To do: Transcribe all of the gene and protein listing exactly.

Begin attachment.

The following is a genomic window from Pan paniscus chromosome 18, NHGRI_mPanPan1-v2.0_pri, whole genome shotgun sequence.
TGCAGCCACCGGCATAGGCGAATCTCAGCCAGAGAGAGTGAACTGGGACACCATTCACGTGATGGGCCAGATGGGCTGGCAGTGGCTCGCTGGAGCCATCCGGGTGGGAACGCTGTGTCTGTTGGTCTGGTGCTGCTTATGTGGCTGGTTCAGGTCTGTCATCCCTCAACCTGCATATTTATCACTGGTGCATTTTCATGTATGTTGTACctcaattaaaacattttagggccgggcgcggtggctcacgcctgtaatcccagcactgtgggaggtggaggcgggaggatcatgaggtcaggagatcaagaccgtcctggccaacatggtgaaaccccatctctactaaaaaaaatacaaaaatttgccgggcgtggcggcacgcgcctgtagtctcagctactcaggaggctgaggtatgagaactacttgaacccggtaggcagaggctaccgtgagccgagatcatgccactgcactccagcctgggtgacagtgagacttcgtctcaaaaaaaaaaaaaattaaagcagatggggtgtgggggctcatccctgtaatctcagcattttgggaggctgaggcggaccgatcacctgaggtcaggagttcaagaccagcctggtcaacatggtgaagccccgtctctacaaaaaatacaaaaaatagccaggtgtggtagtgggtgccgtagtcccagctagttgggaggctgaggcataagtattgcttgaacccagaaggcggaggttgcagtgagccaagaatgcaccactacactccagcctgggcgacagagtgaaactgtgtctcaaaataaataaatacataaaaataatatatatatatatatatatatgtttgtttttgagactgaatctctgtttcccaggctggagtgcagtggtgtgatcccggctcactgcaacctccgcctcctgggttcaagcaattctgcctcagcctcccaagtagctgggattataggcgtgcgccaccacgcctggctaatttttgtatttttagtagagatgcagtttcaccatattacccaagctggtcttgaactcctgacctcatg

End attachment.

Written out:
The following is a genomic window from Pan paniscus chromosome 18, NHGRI_mPanPan1-v2.0_pri, whole genome shotgun sequence.
TGCAGCCACCGGCATAGGCGAATCTCAGCCAGAGAGAGTGAACTGGGACACCATTCACGTGATGGGCCAGATGGGCTGGCAGTGGCTCGCTGGAGCCATCCGGGTGGGAACGCTGTGTCTGTTGGTCTGGTGCTGCTTATGTGGCTGGTTCAGGTCTGTCATCCCTCAACCTGCATATTTATCACTGGTGCATTTTCATGTATGTTGTACctcaattaaaacattttagggccgggcgcggtggctcacgcctgtaatcccagcactgtgggaggtggaggcgggaggatcatgaggtcaggagatcaagaccgtcctggccaacatggtgaaaccccatctctactaaaaaaaatacaaaaatttgccgggcgtggcggcacgcgcctgtagtctcagctactcaggaggctgaggtatgagaactacttgaacccggtaggcagaggctaccgtgagccgagatcatgccactgcactccagcctgggtgacagtgagacttcgtctcaaaaaaaaaaaaaattaaagcagatggggtgtgggggctcatccctgtaatctcagcattttgggaggctgaggcggaccgatcacctgaggtcaggagttcaagaccagcctggtcaacatggtgaagccccgtctctacaaaaaatacaaaaaatagccaggtgtggtagtgggtgccgtagtcccagctagttgggaggctgaggcataagtattgcttgaacccagaaggcggaggttgcagtgagccaagaatgcaccactacactccagcctgggcgacagagtgaaactgtgtctcaaaataaataaatacataaaaataatatatatatatatatatatatgtttgtttttgagactgaatctctgtttcccaggctggagtgcagtggtgtgatcccggctcactgcaacctccgcctcctgggttcaagcaattctgcctcagcctcccaagtagctgggattataggcgtgcgccaccacgcctggctaatttttgtatttttagtagagatgcagtttcaccatattacccaagctggtcttgaactcctgacctcatg